Both Justice Kennedy and Alito worried over the impact on investigations of corruption and Terrorism. They said, “The court’s new and uncarted course will inhibit law enforcement and keep defendants and judges guessing for years to come.”
And Kennedy noted, “this case should be resolved by interpreting accepted property principles as the baseline for reasonable expectation of privacy.”
Justice Clarence Thomas, in a brilliant opinion, did an exhaustive historical analysis of the Fourth Amendment and called for the overruling of Katz test. “Until we confront the problems with this test, Katz will continue to distort Fourth Amendment jurisprudence.” He went on to relate how Jurists and commentators, have called the Katz cases, “an unpredictable jumble,” a mass of contradictions and obscurities;” “all over the map,” “riddled with inconsistency and incoherence,” among other descriptions.
It is also historically significant, he pointed out, that the Katz decision was issued in the interim between the Griswold case in 1965, the first case recognizing an implied Right to Privacy and Roe v Wade in 1973 extending that newly recognized right to abortion. Privacy was, as Justice Thomas noted, “the organizing constitutional idea of 1960s and 1970s.” He went on to say, however, that “The organizing constitutional idea of the founding era, by contrast, was property.”
He and the other justices criticized how Judges frequently use the looseness of the Katz test to impose their own views on society. The cases, Thomas wrote “bear the hallmarks of subjective policymaking instead of neutral legal decision-making.” The application of the Katz test about societies expectations of privacy, “bear an uncanny resemblance to those expectations that this Court considers reasonable.” He said, “self-awareness of eminent reasonableness’ is not really a substitute for democratic election.” In other words, the Court once again walks into the trap of substituting their own personal views instead of deferring to the democratic process.
Justice Alito elaborated on this theme by criticizing Robert’s opinion and its easy willingness to emboss new standards on the subpoena process.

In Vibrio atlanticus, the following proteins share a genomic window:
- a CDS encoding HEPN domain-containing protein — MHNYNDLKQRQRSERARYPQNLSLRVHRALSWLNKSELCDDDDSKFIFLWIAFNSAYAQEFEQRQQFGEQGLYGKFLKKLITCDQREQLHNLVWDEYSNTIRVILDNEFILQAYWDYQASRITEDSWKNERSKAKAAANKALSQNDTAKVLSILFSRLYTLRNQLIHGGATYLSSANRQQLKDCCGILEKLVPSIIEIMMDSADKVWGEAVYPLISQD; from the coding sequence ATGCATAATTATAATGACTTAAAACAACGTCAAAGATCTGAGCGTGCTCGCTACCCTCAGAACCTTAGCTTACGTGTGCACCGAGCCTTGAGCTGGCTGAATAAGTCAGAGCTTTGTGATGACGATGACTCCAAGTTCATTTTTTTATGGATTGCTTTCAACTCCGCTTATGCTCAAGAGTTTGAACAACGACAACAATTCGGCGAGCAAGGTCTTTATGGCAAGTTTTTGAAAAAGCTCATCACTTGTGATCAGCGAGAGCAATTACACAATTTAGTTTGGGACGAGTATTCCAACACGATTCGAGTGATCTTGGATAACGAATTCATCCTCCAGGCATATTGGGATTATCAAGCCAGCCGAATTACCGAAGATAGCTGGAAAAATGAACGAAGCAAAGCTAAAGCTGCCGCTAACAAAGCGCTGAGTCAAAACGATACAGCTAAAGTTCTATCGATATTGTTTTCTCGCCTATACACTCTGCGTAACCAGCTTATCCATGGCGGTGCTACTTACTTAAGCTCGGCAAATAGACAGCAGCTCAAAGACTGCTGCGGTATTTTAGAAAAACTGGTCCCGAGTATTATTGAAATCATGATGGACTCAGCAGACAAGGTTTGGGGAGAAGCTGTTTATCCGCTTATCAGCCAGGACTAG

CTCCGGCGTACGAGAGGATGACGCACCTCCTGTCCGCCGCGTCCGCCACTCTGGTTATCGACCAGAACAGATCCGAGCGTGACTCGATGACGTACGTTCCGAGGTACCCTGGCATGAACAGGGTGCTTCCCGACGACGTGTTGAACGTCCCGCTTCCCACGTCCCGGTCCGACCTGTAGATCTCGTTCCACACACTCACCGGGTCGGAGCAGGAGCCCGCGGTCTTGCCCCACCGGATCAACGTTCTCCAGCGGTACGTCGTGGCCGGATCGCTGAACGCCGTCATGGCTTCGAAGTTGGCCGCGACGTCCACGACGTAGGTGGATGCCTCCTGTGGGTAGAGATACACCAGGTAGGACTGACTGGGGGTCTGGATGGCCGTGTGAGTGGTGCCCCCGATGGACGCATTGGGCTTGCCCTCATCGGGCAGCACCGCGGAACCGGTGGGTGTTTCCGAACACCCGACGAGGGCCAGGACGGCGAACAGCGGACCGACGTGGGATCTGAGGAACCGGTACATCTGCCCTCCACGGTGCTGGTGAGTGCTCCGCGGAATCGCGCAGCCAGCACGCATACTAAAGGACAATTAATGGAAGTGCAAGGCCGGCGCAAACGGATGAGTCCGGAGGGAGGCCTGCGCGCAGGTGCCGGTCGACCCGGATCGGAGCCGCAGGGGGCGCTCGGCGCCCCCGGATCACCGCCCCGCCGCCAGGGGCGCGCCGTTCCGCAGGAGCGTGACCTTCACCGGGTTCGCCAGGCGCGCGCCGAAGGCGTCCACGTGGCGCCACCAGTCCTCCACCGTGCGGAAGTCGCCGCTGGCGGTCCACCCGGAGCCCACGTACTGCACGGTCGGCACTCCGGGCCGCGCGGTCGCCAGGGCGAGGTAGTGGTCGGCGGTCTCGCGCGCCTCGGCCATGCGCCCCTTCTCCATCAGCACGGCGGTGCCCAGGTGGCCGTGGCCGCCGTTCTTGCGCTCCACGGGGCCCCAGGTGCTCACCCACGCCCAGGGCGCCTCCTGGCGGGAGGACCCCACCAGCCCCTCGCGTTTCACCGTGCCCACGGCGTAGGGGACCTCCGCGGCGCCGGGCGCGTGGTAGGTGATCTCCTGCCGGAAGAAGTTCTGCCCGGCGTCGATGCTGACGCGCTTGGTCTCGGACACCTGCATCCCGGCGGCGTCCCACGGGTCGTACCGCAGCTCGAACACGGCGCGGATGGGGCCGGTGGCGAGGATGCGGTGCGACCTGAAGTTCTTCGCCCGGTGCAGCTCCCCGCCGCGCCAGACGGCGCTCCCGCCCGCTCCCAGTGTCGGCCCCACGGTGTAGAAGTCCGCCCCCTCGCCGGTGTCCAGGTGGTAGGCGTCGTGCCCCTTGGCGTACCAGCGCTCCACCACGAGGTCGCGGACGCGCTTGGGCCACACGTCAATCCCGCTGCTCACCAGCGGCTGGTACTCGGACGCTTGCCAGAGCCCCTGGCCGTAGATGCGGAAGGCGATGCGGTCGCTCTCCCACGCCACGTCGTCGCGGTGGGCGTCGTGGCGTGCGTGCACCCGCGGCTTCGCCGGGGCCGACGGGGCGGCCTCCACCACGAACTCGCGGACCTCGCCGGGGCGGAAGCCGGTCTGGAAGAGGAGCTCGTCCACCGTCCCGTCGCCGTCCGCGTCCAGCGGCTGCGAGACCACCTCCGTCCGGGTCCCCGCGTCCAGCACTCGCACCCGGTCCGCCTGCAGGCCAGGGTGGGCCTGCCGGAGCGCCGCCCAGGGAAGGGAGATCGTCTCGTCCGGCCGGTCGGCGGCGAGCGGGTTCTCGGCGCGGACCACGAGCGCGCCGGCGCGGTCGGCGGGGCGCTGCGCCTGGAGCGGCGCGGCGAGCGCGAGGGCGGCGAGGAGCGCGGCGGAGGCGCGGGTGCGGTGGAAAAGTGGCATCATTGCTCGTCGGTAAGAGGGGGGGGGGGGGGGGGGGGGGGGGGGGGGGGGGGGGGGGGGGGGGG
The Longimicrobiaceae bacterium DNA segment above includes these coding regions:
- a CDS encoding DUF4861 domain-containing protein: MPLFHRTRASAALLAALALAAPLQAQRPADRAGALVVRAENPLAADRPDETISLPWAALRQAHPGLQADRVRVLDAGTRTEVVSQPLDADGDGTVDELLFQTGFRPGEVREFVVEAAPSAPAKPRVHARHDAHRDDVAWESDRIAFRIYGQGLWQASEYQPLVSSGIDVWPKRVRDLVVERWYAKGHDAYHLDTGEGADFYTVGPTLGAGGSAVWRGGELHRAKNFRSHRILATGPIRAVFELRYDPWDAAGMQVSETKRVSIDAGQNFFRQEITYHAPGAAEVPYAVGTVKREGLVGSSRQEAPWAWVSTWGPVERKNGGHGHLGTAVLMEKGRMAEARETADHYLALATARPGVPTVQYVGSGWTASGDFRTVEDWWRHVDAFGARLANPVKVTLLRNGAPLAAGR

“By departing from these fundamental principles, the Court destabilizes long-established Fourth Amendment doctrine. We will be making repairs – or picking up the pieces- for a long time to come.”
Going all the way back to the Judiciary act of 1789 Justice Alito traced the origins of the subpoena power and established that never before had it been subject to Fourth Amendment analysis. It was never about the government trespassing on property. Rather, it was about the ability to investigate crime by requiring the production of records.
“The desire to make a statement about privacy in the digital age does not justify the consequences that today’s decision is likely to produce.”
In sum, Justice’s Kennedy, Thomas, Alito, and Gorsuch each in separate dissenting opinions criticized the use of the Katz case and the “expectation of privacy” test. They either argued that it does not apply or should be dispensed with completely. And each returned to the original “property/trespass” based foundations of the Fourth Amendment.
But in the last segment it was Justice Gorsuch who may have pointed a possible way to the future.
He argued that data even in the hands of a third party like a carrier can still be “your” property. He detailed all the different property interests one can have in property held, even voluntarily, by another and that your Fourth Amendment protections can apply, not to sustain an amorphous “expectation of privacy”, but as a property interest which is protected from government intrusion.
His opinion provides a road map away from the monster Katz “expectation of privacy” test and a way forward.
By looking back.
We will have to wait for future decisions to see if the court follows his direction.
For more Cline on the Constitution and other writings by Phil Cline, visit philcline.com